Wednesday, 10 April 2013

Interviews: How To

Hello! 

Okay this post is going to be a bit different to the usual, I know how important job interviews are especially with the economy now-a-days, and finding & keeping a job can be one of the most hardest things in life. I’ve recently landed myself a job at Next, which I am so happy about, and so far it’s going great, I’m learning new things, getting to know the area (I’ve recently moved and I don’t know anyone) and meeting new people all whilst getting paid. So I thought I’d give a few tips, as I’ve had a job since the age of 13, so 7 years now, and I’ve also had quite a few university interviews, and a scholarship interview,
so whether it’s a job for a new place at work, a work experience, or a university interview here’s a few tips I’ve learnt over the years…

 1) ALWAYS dress smart, whether it’s for a waitress job or a high end job, always look you’re best. Make sure you’re in correct clothing for the workplace – e.g if it’s for a waitress job, no high heels, literally wear something that makes you stand out but doesn’t make you look like you’re off to work for vogue magazine. I always suggest formal trousers, they are a must, they make you look the part and help you get recognition that you are going to turn up smart for work, and an employer wants to know you’re going to look your best. I also suggest if it’s for a restaurant wear your hair tied up. If you are going for a retail job, then you’re probably best to wear an item of their clothing if possible, it’s a good conversation starter and they know you have your eyes on the prize. If having an interview for anything within fashion or retail then you want to show you have fashion sense, something as simple as following trends or wearing a statement piece. 

 2) KNOW YOUR ROLE, basically do your research on the company, know what your job role will be if you get the job, and remind yourself what this will include, remember this because they will probably ask what they think they should expect of you in that role. Even if this includes you writing it down, and coming up with answers, which leads me onto the next point 

3) REVISE QUESTIONS, usually for a job interview you will get asked questions, usually things like “what do you think are your best qualities” “what is your worst quality” “what do you think you could bring to the company” etc. Or they are questions like what would you do in a certain situation. I usually, a few nights before my interview, and definitely the night before revise through everything they could ask me, and what my response would be. It may seem a bit tedious but this could mean the difference between a maybe to a yes. Seeming/ being confident is what an employer looks for, and instead of pausing and a lot of “umms” and “uhhs” it saves you the embarrassment of not knowing what to say, that why revising possible questions helps a hell of a lot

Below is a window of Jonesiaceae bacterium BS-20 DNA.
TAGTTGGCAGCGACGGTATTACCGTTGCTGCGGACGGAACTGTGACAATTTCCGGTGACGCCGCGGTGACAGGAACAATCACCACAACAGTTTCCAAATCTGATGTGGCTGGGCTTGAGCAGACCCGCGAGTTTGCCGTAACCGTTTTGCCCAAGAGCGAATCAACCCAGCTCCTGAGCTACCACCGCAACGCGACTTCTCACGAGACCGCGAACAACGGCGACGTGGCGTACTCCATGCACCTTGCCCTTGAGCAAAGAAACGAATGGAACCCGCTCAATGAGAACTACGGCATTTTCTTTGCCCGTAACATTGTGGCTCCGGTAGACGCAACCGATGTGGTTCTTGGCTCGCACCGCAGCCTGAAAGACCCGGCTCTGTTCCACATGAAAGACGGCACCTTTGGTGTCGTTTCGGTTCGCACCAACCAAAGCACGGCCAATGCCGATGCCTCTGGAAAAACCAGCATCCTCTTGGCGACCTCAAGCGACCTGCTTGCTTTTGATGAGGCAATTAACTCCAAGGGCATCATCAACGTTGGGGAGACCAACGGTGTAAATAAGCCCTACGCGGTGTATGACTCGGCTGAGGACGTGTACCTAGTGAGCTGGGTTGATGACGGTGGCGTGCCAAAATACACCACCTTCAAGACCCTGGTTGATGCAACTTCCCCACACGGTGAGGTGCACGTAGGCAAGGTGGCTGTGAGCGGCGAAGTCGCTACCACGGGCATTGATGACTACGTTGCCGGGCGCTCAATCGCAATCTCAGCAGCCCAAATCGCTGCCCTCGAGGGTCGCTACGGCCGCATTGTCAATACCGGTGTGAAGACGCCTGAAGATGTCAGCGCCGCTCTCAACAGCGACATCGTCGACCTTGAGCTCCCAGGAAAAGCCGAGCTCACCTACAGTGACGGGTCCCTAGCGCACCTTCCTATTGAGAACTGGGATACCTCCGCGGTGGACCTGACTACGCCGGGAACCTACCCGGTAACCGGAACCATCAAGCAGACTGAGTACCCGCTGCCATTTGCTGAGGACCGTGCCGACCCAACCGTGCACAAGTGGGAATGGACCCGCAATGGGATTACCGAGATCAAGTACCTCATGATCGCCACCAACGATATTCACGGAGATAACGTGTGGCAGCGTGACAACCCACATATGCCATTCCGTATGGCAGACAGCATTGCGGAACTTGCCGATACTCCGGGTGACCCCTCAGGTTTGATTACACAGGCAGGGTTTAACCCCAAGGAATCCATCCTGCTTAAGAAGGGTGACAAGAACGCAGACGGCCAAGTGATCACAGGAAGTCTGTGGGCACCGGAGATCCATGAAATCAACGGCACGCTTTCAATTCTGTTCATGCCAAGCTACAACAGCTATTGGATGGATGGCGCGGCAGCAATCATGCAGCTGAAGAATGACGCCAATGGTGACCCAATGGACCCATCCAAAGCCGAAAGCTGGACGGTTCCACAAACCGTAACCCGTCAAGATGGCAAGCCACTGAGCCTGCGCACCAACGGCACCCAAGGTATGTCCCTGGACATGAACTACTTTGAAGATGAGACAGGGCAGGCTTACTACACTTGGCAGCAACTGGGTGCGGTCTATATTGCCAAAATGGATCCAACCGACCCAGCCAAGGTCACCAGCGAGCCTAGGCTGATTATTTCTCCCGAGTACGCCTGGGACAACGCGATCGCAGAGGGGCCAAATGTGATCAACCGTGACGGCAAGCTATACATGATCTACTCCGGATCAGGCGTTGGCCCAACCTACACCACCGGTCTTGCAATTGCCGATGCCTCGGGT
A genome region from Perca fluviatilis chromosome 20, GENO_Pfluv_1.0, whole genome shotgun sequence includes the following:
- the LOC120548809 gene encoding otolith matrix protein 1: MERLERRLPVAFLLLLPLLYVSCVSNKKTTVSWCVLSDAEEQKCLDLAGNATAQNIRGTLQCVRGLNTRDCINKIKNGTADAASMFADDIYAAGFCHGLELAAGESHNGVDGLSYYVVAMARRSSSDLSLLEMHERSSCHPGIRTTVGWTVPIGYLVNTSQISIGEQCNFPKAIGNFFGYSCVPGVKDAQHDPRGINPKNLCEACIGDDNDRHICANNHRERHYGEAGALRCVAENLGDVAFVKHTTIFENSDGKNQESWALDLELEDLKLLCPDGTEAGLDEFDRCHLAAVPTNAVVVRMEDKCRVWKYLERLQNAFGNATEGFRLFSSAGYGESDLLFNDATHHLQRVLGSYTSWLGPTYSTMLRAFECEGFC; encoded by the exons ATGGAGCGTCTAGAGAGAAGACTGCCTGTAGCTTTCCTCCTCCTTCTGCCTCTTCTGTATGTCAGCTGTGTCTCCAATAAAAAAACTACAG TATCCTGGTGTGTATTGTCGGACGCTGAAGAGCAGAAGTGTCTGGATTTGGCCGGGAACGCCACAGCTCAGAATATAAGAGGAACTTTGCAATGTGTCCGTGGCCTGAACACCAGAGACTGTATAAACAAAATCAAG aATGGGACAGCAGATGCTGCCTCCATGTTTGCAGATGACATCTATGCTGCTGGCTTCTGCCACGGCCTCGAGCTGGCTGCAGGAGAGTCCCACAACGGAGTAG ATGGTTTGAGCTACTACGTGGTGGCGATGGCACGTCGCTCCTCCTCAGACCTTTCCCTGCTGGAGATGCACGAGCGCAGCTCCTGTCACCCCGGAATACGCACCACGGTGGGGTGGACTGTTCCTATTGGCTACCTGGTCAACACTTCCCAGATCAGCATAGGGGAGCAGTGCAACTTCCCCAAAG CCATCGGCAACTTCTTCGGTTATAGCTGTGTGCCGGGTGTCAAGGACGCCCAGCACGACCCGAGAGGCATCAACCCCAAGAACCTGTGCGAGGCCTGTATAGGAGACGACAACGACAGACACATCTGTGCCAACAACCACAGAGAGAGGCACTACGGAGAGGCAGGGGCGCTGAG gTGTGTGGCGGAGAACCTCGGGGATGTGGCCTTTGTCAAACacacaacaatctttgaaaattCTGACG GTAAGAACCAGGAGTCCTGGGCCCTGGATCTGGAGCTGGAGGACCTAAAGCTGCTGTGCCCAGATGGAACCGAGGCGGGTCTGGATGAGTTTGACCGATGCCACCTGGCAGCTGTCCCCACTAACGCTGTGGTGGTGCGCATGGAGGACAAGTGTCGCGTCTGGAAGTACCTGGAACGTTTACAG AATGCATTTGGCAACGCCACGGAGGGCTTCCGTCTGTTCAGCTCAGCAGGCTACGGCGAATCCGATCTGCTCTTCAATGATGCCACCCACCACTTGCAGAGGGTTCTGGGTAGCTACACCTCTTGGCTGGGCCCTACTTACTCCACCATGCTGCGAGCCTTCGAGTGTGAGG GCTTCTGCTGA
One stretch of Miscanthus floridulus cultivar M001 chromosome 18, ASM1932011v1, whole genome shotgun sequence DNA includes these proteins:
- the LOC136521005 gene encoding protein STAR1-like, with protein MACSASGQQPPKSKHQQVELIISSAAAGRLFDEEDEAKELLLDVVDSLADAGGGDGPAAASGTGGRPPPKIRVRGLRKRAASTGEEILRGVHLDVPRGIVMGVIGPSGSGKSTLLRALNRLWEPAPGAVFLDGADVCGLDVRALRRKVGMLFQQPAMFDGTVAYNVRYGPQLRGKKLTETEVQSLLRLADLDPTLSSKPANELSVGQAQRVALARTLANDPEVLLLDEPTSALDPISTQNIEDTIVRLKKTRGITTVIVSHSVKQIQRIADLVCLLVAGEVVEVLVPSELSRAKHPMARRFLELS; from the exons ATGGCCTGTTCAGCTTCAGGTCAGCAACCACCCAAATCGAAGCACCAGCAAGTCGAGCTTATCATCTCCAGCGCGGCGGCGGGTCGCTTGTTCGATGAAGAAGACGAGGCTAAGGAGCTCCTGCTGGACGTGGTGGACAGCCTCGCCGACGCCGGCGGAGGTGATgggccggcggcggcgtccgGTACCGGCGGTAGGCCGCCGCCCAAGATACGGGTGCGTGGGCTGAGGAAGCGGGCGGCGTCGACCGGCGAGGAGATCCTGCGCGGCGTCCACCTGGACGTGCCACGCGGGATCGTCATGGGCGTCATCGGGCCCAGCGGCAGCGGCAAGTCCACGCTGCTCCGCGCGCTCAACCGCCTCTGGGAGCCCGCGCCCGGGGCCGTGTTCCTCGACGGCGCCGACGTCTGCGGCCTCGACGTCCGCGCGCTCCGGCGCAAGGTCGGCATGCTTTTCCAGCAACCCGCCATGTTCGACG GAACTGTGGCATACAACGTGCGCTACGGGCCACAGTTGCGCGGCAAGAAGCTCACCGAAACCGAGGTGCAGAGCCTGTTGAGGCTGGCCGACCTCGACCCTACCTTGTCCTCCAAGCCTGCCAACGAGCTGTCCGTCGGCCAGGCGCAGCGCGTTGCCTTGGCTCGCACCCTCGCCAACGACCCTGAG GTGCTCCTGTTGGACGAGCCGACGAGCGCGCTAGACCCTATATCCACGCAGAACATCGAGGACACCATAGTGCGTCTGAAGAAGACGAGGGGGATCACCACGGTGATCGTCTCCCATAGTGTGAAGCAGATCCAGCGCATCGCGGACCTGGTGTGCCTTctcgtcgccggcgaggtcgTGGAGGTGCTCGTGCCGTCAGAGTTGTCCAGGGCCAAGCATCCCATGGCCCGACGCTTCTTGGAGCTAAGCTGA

4) BE CONFIDENT, this is a must, don’t come across overly confident though, no one likes someone who is cocky. However, present yourself as confident person, body language is a must, don’t slouch don’t appear shy, yeah you might be but show them you are up for the task ahead. Be nice, smile, and that instantly makes someone warm to you. These are the basics for a job interview in my eyes, I’ve had 5 different jobs, and every single interview I’ve had I’ve got the job, so I guess I must be doing something right. 

University interviews 
A lot of you (if you’re at that age) will be attending interviews for university, I’ve had three so far (I was indecisive last year ha ha) and been accepted to all. 

Basically follow the same things as for a job interview. Make sure you look the part, a lot of interviews are usually for art based degree’s due to them wanting to see your work, however a lot of people want to interview someone before accepting them into university, therefore you want to show that you can be smart however a more casual approach usually looks a bit better. 
For my interviews I usually wear leggings/ jeans with a smart top, or a dress with tights, my degree was for fashion design, therefore showing you actually show an interest in fashion helps. Another point is know the questions they will ask – usually “why would you like to be on this course” “what do you hope to get out of the course” etc. Research if you have to in the subject, for example for my fashion design course I got asked which fashion designers I like, and when I had an interview for my film studies course last year (which I didn’t pursue) I got asked what genre of film I liked best, and which directors I thought were the best. 

 Finally, be yourself. That’s the best you can be. If you don’t get the job, you can always ring the company and ask for a review of your interview to find out where you went wrong, employers are happy to do this, as they are only human too, they are there to help you! Good luck! 

 Here a few examples of some outfits for a job interview if you’re needing inspiration! 






Holls x

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22 year old textile designer & mum to a little miracle.
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Maira Gall